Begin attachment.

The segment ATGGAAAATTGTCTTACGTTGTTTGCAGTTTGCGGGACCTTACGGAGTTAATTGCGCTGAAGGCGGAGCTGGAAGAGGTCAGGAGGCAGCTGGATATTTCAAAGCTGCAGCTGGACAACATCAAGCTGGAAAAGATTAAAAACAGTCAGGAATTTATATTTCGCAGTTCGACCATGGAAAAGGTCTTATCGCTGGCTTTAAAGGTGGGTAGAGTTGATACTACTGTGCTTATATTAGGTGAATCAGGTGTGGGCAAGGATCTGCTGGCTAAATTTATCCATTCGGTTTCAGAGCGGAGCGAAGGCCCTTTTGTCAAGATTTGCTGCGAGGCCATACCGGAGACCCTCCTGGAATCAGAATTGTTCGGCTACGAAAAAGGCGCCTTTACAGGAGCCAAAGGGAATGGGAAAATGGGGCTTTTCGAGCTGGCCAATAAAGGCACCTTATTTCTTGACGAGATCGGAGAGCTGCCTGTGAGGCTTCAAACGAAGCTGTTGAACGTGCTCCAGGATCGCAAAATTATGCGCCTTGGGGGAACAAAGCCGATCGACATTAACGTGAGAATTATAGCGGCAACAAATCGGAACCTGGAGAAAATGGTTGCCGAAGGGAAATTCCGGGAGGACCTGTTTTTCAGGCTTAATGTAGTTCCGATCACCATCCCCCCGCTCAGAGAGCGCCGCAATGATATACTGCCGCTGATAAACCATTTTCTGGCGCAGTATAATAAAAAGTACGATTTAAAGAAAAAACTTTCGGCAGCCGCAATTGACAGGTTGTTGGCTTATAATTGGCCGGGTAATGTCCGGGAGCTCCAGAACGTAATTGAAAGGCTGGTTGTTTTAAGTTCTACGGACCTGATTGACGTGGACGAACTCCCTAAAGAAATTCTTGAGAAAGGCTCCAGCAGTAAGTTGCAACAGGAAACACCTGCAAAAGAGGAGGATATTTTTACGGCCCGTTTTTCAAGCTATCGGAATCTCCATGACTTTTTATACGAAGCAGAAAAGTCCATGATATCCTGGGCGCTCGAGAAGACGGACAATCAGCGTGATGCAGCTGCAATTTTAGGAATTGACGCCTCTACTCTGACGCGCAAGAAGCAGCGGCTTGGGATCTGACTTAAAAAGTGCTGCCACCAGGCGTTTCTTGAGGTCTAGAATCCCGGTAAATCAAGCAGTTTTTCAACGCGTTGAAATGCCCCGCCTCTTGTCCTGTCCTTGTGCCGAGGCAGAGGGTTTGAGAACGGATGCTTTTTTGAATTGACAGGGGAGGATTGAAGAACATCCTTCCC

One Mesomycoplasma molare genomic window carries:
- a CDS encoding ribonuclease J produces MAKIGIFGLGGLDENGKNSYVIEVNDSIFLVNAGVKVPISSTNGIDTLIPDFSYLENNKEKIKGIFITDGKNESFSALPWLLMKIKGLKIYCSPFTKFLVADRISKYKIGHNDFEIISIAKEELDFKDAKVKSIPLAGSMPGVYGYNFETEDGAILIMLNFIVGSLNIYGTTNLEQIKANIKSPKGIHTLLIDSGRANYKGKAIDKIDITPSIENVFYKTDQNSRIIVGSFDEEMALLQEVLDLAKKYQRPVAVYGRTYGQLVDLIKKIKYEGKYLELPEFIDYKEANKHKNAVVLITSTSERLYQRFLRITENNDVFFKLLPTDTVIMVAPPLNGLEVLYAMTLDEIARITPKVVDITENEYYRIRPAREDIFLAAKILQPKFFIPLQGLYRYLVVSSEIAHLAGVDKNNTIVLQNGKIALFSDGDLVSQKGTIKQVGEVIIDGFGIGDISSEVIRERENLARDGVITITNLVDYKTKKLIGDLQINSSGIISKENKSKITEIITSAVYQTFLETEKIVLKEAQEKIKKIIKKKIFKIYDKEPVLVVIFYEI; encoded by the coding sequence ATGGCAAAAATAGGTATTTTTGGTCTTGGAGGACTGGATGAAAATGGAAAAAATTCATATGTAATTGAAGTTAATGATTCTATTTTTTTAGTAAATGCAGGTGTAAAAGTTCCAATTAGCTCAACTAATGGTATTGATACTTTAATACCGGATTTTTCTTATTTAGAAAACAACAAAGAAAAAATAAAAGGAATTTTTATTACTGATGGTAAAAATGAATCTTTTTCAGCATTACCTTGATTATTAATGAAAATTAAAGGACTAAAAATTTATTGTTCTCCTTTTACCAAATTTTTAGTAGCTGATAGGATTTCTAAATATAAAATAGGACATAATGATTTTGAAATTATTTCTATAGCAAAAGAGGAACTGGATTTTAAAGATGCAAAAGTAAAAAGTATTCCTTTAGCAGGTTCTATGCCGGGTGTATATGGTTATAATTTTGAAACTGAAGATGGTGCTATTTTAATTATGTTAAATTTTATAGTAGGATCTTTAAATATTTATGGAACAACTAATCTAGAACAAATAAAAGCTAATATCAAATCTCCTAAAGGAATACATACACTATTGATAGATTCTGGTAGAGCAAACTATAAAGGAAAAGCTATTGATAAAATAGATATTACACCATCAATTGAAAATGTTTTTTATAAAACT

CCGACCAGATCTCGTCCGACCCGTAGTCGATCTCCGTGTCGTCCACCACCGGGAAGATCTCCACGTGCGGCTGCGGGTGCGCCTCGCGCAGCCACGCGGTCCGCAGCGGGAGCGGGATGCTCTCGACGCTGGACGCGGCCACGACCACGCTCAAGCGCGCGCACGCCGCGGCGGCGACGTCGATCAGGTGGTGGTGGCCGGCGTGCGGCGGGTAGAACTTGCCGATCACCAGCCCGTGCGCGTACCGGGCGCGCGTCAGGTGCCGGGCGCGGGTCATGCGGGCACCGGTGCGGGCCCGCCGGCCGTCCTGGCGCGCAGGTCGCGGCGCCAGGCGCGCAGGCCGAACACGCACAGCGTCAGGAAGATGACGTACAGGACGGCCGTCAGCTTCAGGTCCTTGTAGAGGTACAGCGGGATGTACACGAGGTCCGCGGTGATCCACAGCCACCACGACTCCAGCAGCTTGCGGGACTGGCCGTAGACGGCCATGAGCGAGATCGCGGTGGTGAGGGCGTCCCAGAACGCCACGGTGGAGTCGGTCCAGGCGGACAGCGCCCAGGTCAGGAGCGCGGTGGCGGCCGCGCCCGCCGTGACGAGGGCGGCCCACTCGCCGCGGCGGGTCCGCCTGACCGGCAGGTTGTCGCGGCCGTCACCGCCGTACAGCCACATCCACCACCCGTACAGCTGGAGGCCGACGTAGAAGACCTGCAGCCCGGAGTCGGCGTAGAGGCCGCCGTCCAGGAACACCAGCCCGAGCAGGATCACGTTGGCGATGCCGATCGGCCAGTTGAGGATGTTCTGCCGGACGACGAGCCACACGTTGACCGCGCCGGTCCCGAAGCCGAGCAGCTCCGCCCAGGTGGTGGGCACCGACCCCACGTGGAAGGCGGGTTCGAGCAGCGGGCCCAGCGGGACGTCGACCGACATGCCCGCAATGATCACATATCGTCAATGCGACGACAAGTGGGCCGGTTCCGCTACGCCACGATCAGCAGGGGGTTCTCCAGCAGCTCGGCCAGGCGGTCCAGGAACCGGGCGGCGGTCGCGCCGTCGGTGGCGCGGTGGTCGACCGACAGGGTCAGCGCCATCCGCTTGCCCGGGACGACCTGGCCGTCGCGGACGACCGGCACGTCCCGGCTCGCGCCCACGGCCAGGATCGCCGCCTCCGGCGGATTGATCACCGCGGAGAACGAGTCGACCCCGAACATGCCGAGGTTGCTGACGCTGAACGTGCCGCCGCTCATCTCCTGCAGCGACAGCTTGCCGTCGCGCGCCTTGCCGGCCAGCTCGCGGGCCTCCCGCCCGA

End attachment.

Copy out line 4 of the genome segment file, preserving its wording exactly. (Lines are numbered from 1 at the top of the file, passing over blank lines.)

CCGACCAGATCTCGTCCGACCCGTAGTCGATCTCCGTGTCGTCCACCACCGGGAAGATCTCCACGTGCGGCTGCGGGTGCGCCTCGCGCAGCCACGCGGTCCGCAGCGGGAGCGGGATGCTCTCGACGCTGGACGCGGCCACGACCACGCTCAAGCGCGCGCACGCCGCGGCGGCGACGTCGATCAGGTGGTGGTGGCCGGCGTGCGGCGGGTAGAACTTGCCGATCACCAGCCCGTGCGCGTACCGGGCGCGCGTCAGGTGCCGGGCGCGGGTCATGCGGGCACCGGTGCGGGCCCGCCGGCCGTCCTGGCGCGCAGGTCGCGGCGCCAGGCGCGCAGGCCGAACACGCACAGCGTCAGGAAGATGACGTACAGGACGGCCGTCAGCTTCAGGTCCTTGTAGAGGTACAGCGGGATGTACACGAGGTCCGCGGTGATCCACAGCCACCACGACTCCAGCAGCTTGCGGGACTGGCCGTAGACGGCCATGAGCGAGATCGCGGTGGTGAGGGCGTCCCAGAACGCCACGGTGGAGTCGGTCCAGGCGGACAGCGCCCAGGTCAGGAGCGCGGTGGCGGCCGCGCCCGCCGTGACGAGGGCGGCCCACTCGCCGCGGCGGGTCCGCCTGACCGGCAGGTTGTCGCGGCCGTCACCGCCGTACAGCCACATCCACCACCCGTACAGCTGGAGGCCGACGTAGAAGACCTGCAGCCCGGAGTCGGCGTAGAGGCCGCCGTCCAGGAACACCAGCCCGAGCAGGATCACGTTGGCGATGCCGATCGGCCAGTTGAGGATGTTCTGCCGGACGACGAGCCACACGTTGACCGCGCCGGTCCCGAAGCCGAGCAGCTCCGCCCAGGTGGTGGGCACCGACCCCACGTGGAAGGCGGGTTCGAGCAGCGGGCCCAGCGGGACGTCGACCGACATGCCCGCAATGATCACATATCGTCAATGCGACGACAAGTGGGCCGGTTCCGCTACGCCACGATCAGCAGGGGGTTCTCCAGCAGCTCGGCCAGGCGGTCCAGGAACCGGGCGGCGGTCGCGCCGTCGGTGGCGCGGTGGTCGACCGACAGGGTCAGCGCCATCCGCTTGCCCGGGACGACCTGGCCGTCGCGGACGACCGGCACGTCCCGGCTCGCGCCCACGGCCAGGATCGCCGCCTCCGGCGGATTGATCACCGCGGAGAACGAGTCGACCCCGAACATGCCGAGGTTGCTGACGCTGAACGTGCCGCCGCTCATCTCCTGCAGCGACAGCTTGCCGTCGCGCGCCTTGCCGGCCAGCTCGCGGGCCTCCCGCCCGA